Co-authored by Senior Chief Petty Officer Gregory Zerfass, officer-in-charge, Coast Guard Cutter Sawfish.
The Coast Guard is a truly unique service; our maritime, multi-mission and military nature allows Coast Guard men and women to perform a range of operations and missions. One Coast Guard patrol boat recently brought these words to life and established themselves as an exceptional multi-mission crew.
Coast Guard Cutter Sawfish was returning form patrol after the completion of a migrant-interdiction mission. With migrants aboard, they were set to repatriate them the following morning.
As they began their transit home, crewmembers heard a distress call over the radio. The sailing vessel Second Chance needed medical help, but because of their position, they were out of radio range from any other Coast Guard unit.
Sawfish responded to the call and arrived on scene just before sunset. A rescue helicopter was on its way from Coast Guard Air Station Clearwater as the crew embarked the injured mariner.
Most hoist operations between a helicopter and patrol boat are conducted from the back of the boat, which has more room. This wasn’t an option for Sawfish however, due to the presence of migrants. The aircraft and cutter decided the hoist would have to be completed from the bow, or front, of the boat.
With the boat pitching sharply, two crewmembers and the injured mariner were sent forward. The crewmembers encountered water rushing over them as the helicopter lowered the rescue basket. They were focused and determined to keep the mariner out of harm’s way, and they battled the water as the man was hoisted to safety.
Sea conditions continued to deteriorate with 30-knot winds and building eight-foot seas. The remaining sailor aboard Second Chance was becoming ill in the conditions and soon required assistance in safely navigating the vessel.
To provide relief for the sailor, two of Sawfish’s crewmembers, Petty Officer 2nd Class Michael Simon and Petty Officer 3rd Class Samuel Taylor, transferred to the sailing vessel. Throughout the night, no sleep was had as the slow speeds greatly exaggerated the pitch and roll of the cutter.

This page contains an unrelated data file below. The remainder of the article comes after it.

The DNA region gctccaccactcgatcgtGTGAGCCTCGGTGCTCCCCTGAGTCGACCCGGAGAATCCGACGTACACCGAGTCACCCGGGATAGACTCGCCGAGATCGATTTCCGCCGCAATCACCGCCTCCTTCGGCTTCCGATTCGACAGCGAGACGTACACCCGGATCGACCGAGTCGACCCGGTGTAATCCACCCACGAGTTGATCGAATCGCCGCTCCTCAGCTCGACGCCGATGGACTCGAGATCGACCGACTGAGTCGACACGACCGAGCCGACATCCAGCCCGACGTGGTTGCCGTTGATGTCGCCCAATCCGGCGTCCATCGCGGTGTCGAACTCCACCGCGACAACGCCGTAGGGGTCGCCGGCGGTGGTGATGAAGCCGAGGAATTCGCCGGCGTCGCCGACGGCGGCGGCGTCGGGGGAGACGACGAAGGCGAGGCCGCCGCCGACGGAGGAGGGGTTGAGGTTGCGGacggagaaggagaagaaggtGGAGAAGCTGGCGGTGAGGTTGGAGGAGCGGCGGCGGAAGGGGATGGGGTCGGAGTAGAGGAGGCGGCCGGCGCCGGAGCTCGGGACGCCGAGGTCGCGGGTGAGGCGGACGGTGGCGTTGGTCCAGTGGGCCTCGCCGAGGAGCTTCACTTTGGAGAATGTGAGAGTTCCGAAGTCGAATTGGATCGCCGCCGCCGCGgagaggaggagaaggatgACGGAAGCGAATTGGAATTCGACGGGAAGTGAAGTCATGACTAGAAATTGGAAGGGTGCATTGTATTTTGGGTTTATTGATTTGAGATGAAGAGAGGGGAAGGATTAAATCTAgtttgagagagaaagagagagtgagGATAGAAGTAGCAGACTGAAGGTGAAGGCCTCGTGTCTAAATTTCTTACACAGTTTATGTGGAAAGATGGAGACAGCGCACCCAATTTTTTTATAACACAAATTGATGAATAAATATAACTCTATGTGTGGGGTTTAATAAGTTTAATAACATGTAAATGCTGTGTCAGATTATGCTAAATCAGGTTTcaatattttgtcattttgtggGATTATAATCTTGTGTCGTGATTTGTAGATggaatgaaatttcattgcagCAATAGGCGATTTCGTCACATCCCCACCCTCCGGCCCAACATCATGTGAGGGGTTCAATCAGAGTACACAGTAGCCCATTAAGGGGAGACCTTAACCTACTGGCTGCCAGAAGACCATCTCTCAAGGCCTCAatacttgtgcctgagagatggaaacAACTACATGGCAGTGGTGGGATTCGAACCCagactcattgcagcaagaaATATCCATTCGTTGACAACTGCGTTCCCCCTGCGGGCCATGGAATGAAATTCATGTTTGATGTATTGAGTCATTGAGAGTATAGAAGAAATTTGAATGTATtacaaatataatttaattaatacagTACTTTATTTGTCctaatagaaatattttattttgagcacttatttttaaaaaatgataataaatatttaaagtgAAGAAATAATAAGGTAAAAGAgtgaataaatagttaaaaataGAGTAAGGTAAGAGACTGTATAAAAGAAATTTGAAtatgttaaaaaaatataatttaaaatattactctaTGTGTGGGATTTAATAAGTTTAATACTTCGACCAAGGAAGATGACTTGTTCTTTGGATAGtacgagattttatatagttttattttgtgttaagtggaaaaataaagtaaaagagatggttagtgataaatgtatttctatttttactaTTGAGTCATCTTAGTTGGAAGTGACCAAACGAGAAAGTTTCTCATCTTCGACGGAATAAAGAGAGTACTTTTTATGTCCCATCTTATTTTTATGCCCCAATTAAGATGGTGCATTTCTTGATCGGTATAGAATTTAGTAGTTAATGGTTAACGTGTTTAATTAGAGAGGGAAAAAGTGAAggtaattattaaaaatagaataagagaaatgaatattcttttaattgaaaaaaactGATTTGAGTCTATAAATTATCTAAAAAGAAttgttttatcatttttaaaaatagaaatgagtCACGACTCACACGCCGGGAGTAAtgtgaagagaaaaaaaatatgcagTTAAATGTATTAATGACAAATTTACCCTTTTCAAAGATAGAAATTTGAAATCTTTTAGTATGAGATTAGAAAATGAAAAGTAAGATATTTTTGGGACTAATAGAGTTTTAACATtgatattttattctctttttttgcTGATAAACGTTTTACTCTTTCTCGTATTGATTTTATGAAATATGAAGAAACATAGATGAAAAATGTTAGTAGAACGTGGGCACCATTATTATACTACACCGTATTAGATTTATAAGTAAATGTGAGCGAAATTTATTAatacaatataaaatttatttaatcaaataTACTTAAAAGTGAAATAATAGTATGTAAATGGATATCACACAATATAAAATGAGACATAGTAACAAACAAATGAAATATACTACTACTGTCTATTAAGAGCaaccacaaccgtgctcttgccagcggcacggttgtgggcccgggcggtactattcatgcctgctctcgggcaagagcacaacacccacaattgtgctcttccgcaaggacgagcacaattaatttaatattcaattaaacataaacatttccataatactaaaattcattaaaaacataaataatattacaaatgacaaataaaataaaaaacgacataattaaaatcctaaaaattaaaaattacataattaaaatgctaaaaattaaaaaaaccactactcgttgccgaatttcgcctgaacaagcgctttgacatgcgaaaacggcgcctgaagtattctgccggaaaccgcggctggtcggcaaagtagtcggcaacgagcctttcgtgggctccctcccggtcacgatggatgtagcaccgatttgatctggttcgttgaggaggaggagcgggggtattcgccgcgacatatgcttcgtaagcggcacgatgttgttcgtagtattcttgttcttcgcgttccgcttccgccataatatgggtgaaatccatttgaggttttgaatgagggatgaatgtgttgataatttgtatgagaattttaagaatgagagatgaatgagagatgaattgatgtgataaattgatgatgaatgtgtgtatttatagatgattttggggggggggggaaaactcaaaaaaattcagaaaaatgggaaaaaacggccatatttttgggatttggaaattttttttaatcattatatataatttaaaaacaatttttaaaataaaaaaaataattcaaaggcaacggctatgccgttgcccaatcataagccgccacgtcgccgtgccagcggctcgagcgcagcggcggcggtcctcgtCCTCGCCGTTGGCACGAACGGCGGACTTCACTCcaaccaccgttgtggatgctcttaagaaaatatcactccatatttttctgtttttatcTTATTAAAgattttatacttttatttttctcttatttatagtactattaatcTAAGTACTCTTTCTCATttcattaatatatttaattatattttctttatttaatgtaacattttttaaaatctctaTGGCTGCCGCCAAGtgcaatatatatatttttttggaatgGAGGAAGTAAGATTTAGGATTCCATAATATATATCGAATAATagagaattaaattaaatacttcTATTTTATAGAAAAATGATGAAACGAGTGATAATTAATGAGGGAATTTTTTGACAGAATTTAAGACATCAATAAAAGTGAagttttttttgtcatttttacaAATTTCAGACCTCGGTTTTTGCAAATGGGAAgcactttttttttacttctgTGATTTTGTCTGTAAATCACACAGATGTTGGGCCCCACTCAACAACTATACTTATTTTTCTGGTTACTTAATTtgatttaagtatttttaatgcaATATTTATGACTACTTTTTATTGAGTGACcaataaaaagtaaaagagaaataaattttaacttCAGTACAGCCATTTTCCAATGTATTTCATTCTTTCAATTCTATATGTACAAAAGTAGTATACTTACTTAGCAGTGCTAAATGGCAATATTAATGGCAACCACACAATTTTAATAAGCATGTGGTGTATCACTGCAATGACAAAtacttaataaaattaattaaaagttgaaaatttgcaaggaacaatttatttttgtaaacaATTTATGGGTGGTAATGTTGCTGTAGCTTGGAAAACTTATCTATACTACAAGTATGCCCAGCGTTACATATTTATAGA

“When I was initially sent to the Second Chance to assist, I felt excited for the opportunity to help out,” recalled Taylor. “I quickly realized that the sea conditions and distance to Key West would challenge our endurance, as the trip would take over 15 hours.”
Dawn rose aboard Sawfish to bloodshot eyes and a lot of coffee. Salvation came in the form of a boatcrew from Station Key West who took the Second Chance into tow to safe moorings in Key West, Fla.
Two missions were just not enough for Sawfish’s crew, however. Within 30 minutes of transferring the sailing vessel, Sawfish began to copy radio traffic from a nearby tanker vessel that had sighted a raft with migrants aboard.
Sawfish again pushed out beyond the reef to pursue the mission.
The patrol boat arrived on scene to find a 15-foot raft with 15 migrants aboard. They had been at sea for five days and were out of food and water. Several were in a very weakened state and each of the migrants was transferred using the Sawfish’s small boat. Demonstrating superior seamanship in challenging sea conditions, the coxswain, Petty Officer 1st Class Carl Jester, was able to keep each passenger safe.
“It was a true test of stamina and determination to ensure that the cutter’s crew and migrants were safe during each of these events,” said Jester. “I have been fortunate to have received some excellent training and experiences throughout my career. During times like this, training and experience allow for you to overcome some of the fatigue and accomplish missions in difficult environments.”
After transferring the 23 embarked migrants, Sawfish pulled into homeport having accomplished more than they set out for, under some of the more challenging conditions a patrol boat can face in the Florida Straits. Finally moored, the crew proved once again the multi-mission capability needed to meet the maritime challenges of today.